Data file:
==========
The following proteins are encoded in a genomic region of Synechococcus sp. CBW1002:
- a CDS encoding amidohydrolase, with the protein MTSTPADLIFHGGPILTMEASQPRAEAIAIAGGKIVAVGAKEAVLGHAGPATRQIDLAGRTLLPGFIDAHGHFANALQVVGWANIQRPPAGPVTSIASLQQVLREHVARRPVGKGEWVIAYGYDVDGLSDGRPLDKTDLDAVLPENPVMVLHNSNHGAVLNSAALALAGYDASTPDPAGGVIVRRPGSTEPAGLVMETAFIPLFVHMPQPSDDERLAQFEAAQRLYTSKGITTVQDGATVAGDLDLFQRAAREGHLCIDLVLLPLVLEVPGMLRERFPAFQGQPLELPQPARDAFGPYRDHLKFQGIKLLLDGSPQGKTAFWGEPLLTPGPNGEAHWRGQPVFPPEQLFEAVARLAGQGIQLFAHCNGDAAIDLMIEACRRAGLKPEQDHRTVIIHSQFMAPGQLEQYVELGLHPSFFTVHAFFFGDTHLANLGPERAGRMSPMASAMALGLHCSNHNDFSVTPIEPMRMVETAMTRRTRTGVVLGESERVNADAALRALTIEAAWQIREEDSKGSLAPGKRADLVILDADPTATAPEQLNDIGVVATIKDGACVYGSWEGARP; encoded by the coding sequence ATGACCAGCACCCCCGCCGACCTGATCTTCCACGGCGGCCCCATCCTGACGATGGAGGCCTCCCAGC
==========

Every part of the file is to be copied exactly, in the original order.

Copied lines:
The following proteins are encoded in a genomic region of Synechococcus sp. CBW1002:
- a CDS encoding amidohydrolase, with the protein MTSTPADLIFHGGPILTMEASQPRAEAIAIAGGKIVAVGAKEAVLGHAGPATRQIDLAGRTLLPGFIDAHGHFANALQVVGWANIQRPPAGPVTSIASLQQVLREHVARRPVGKGEWVIAYGYDVDGLSDGRPLDKTDLDAVLPENPVMVLHNSNHGAVLNSAALALAGYDASTPDPAGGVIVRRPGSTEPAGLVMETAFIPLFVHMPQPSDDERLAQFEAAQRLYTSKGITTVQDGATVAGDLDLFQRAAREGHLCIDLVLLPLVLEVPGMLRERFPAFQGQPLELPQPARDAFGPYRDHLKFQGIKLLLDGSPQGKTAFWGEPLLTPGPNGEAHWRGQPVFPPEQLFEAVARLAGQGIQLFAHCNGDAAIDLMIEACRRAGLKPEQDHRTVIIHSQFMAPGQLEQYVELGLHPSFFTVHAFFFGDTHLANLGPERAGRMSPMASAMALGLHCSNHNDFSVTPIEPMRMVETAMTRRTRTGVVLGESERVNADAALRALTIEAAWQIREEDSKGSLAPGKRADLVILDADPTATAPEQLNDIGVVATIKDGACVYGSWEGARP; encoded by the coding sequence ATGACCAGCACCCCCGCCGACCTGATCTTCCACGGCGGCCCCATCCTGACGATGGAGGCCTCCCAGC